3. 3.

    The result of Li et al. covers all generalized butterflies, not just those corresponding to Flystel structures. In a Flystel, the first parameter (which we will denote a) is set to 1. Their results for the differential uniformity and the linearity hold only when \(\beta \ne (1+a)^\alpha \), meaning that we simply need to make sure that \(\beta \ne 0\). For the algebraic degree, the condition they give in their Theorem 5 to have a degree equal to \(n+1\) degenerates into \(\beta ^{2^{i+1}} = \beta ^{2^{i}+1}\), which is never the case as \(i > 0\).

  4. 4.

    The field order must have a bitlength of at least 10 bits. The aim of this restriction is to ensure that e.g. MDS matrices can be found as those might not be defined for small field sizes.

  5. 5.

    Recall that the branching number of a linear permutation L is the minimum over \(x \ne 0\) of \(\textrm{hw}(x) + \textrm{hw}\left( L(x) \right) \), where \(\textrm{hw}(x)\) denotes the Hamming weight of x.

  6. 6.

    We would expect the value of \(\kappa _{\alpha }\) to keep increasing with \(\alpha \) but the computations needed to estimate it become too costly as \(\alpha \) increases.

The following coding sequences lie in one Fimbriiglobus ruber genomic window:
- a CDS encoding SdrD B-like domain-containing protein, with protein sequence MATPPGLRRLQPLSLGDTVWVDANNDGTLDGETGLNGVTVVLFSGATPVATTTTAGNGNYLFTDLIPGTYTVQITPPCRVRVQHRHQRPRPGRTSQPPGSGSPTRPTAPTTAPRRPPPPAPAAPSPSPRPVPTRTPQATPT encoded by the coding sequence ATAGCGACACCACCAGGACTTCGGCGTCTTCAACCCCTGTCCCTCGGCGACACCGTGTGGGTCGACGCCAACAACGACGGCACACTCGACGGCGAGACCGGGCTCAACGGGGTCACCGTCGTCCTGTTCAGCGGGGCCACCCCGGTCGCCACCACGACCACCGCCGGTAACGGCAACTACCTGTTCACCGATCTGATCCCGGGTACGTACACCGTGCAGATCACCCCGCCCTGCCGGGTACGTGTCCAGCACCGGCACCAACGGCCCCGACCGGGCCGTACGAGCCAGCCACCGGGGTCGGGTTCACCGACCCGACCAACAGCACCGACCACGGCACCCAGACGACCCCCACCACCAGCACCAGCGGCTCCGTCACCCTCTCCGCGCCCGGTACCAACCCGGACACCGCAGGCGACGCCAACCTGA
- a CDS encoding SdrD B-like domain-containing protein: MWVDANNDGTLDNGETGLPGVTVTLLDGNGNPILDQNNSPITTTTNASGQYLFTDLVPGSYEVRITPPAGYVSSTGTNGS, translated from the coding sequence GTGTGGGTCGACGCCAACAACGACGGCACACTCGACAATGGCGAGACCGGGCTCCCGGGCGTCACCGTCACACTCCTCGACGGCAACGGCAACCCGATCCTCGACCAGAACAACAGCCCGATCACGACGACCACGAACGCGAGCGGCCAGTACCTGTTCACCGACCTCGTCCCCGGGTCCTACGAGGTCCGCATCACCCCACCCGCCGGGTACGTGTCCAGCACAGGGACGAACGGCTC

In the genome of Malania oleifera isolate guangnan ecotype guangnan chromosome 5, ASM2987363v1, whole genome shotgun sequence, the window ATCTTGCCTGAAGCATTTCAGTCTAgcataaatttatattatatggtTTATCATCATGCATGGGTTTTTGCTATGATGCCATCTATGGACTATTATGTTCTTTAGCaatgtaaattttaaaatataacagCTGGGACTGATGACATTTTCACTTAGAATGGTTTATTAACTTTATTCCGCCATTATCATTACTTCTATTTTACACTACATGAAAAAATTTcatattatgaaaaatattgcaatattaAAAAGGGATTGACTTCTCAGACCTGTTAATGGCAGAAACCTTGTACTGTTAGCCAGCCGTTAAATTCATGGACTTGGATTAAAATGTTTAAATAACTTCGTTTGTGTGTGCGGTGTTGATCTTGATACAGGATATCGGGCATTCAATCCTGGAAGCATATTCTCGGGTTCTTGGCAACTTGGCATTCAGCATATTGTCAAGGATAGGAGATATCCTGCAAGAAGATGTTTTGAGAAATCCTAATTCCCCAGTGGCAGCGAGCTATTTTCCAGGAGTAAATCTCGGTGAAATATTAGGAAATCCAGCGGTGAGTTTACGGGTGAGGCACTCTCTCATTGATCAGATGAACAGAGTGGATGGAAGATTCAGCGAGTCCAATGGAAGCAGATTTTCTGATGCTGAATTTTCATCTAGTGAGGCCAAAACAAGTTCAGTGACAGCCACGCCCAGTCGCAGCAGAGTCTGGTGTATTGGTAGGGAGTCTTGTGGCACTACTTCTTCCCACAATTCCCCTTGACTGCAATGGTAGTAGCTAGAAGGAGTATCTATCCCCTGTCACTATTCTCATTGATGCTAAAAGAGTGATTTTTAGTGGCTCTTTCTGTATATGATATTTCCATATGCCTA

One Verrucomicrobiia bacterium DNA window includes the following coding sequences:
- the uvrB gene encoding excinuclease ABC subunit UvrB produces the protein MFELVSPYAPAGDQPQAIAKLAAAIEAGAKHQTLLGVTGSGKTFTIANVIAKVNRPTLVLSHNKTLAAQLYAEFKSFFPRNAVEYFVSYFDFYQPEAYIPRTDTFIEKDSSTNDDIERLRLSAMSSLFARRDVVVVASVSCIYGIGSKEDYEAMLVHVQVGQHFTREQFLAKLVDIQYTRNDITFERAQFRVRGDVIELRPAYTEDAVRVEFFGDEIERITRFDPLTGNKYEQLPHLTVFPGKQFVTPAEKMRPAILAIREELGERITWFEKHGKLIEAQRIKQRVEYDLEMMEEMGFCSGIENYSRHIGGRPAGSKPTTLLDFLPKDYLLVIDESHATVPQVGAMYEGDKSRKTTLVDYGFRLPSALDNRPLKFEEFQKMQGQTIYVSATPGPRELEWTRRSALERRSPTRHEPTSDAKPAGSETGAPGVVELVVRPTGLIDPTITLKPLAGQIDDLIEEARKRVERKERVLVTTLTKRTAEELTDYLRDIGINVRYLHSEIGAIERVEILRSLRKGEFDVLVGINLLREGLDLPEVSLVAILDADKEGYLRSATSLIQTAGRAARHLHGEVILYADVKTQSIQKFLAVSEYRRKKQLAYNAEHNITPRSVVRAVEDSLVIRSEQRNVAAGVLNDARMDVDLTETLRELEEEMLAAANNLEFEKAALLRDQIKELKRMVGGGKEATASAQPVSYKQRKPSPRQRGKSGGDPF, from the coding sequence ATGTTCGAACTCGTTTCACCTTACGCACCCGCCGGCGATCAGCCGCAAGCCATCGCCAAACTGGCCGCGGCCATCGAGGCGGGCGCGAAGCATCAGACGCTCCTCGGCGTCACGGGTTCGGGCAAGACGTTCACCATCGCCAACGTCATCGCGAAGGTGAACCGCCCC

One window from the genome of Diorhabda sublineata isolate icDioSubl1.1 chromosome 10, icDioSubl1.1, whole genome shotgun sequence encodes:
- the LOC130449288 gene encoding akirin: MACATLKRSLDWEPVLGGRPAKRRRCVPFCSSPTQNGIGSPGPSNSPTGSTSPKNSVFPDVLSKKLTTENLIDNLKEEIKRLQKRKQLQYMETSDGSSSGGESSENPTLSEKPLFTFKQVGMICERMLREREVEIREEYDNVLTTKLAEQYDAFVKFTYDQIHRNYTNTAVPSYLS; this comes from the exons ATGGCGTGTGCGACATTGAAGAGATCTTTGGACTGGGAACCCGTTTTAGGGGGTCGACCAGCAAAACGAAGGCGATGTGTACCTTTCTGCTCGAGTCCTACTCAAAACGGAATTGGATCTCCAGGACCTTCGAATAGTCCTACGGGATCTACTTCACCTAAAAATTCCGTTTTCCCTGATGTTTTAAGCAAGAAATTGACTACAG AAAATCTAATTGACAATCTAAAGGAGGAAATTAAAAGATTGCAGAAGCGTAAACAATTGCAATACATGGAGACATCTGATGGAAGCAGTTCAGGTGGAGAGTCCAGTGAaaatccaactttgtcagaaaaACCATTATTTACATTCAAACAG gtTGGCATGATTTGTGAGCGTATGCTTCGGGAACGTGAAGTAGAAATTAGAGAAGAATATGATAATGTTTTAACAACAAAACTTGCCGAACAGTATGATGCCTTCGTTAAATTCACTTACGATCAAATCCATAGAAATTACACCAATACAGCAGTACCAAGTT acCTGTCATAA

7. 7.

    For readability, the selectors values have been omitted.

  8. 8.

    We refer here to original instantiations, in opposition to a common practice in the industry to tweak parameters (typically the MDS matrix layer). All instantiations here are original, paper versions for fair comparison.

  9. 9.

    Liu et al. originally utilized an earlier version of this work specifying 12 rounds in this setting.


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We thank the reviewers of CRYPTO 2023 for providing insightful comments which helped improve the clarity of this paper. In particular, we would like to thank the shepherd for their assistance in finalizing the paper. We are also grateful to Markulf Kohlweiss, Antoine Rondelet and Duncan Tebbs for proofreading an earlier draft of this paper, and for providing insightful comments and suggestions. Additionally, we extend our thanks to Duncan Tebbs for providing an independent estimation of the Flystel circuit cost in terms of R1CS constraints. The work of Léo Perrin is supported by the European Research Council (ERC, grant agreement no. 101041545 “ReSCALE”). We thank Tomer Ashur for pointing out a mistake in Fig. 1 in a previous version of the paper. We also thank Miguel Ambrona and Raphaël Toledo for the idea of the quadratic custom gate and their contribution to the Plonk implementation.

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Bouvier, C. et al. (2023). New Design Techniques for Efficient Arithmetization-Oriented Hash Functions: \(\texttt{Anemoi}\) Permutations and \(\texttt{Jive}\) Compression Mode. In: Handschuh, H., Lysyanskaya, A. (eds) Advances in Cryptology – CRYPTO 2023. CRYPTO 2023. Lecture Notes in Computer Science, vol 14083. Springer, Cham.